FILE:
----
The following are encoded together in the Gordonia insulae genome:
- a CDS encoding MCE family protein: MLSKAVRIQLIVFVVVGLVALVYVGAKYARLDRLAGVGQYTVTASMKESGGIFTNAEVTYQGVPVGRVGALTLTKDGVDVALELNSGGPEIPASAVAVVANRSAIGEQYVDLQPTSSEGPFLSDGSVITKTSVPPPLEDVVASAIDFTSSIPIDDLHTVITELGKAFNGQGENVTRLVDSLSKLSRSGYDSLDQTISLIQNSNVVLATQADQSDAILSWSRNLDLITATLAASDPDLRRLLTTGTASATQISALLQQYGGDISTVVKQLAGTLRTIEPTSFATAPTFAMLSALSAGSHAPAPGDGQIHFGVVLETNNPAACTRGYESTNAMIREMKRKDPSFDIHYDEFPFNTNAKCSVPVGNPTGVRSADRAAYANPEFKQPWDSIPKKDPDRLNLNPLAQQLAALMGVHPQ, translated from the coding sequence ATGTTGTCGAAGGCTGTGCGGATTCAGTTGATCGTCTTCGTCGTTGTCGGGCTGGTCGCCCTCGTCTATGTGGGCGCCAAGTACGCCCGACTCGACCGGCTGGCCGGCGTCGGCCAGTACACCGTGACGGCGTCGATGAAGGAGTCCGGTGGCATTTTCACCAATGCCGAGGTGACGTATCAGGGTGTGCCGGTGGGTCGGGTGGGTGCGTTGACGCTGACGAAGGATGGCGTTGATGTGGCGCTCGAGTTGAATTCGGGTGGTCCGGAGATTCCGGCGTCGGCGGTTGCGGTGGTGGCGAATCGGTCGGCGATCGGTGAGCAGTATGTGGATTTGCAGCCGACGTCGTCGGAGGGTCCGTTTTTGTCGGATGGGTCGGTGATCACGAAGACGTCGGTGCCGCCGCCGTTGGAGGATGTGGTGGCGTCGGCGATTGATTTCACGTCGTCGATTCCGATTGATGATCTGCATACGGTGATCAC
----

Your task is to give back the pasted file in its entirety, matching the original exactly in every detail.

The following are encoded together in the Gordonia insulae genome:
- a CDS encoding MCE family protein: MLSKAVRIQLIVFVVVGLVALVYVGAKYARLDRLAGVGQYTVTASMKESGGIFTNAEVTYQGVPVGRVGALTLTKDGVDVALELNSGGPEIPASAVAVVANRSAIGEQYVDLQPTSSEGPFLSDGSVITKTSVPPPLEDVVASAIDFTSSIPIDDLHTVITELGKAFNGQGENVTRLVDSLSKLSRSGYDSLDQTISLIQNSNVVLATQADQSDAILSWSRNLDLITATLAASDPDLRRLLTTGTASATQISALLQQYGGDISTVVKQLAGTLRTIEPTSFATAPTFAMLSALSAGSHAPAPGDGQIHFGVVLETNNPAACTRGYESTNAMIREMKRKDPSFDIHYDEFPFNTNAKCSVPVGNPTGVRSADRAAYANPEFKQPWDSIPKKDPDRLNLNPLAQQLAALMGVHPQ, translated from the coding sequence ATGTTGTCGAAGGCTGTGCGGATTCAGTTGATCGTCTTCGTCGTTGTCGGGCTGGTCGCCCTCGTCTATGTGGGCGCCAAGTACGCCCGACTCGACCGGCTGGCCGGCGTCGGCCAGTACACCGTGACGGCGTCGATGAAGGAGTCCGGTGGCATTTTCACCAATGCCGAGGTGACGTATCAGGGTGTGCCGGTGGGTCGGGTGGGTGCGTTGACGCTGACGAAGGATGGCGTTGATGTGGCGCTCGAGTTGAATTCGGGTGGTCCGGAGATTCCGGCGTCGGCGGTTGCGGTGGTGGCGAATCGGTCGGCGATCGGTGAGCAGTATGTGGATTTGCAGCCGACGTCGTCGGAGGGTCCGTTTTTGTCGGATGGGTCGGTGATCACGAAGACGTCGGTGCCGCCGCCGTTGGAGGATGTGGTGGCGTCGGCGATTGATTTCACGTCGTCGATTCCGATTGATGATCTGCATACGGTGATCAC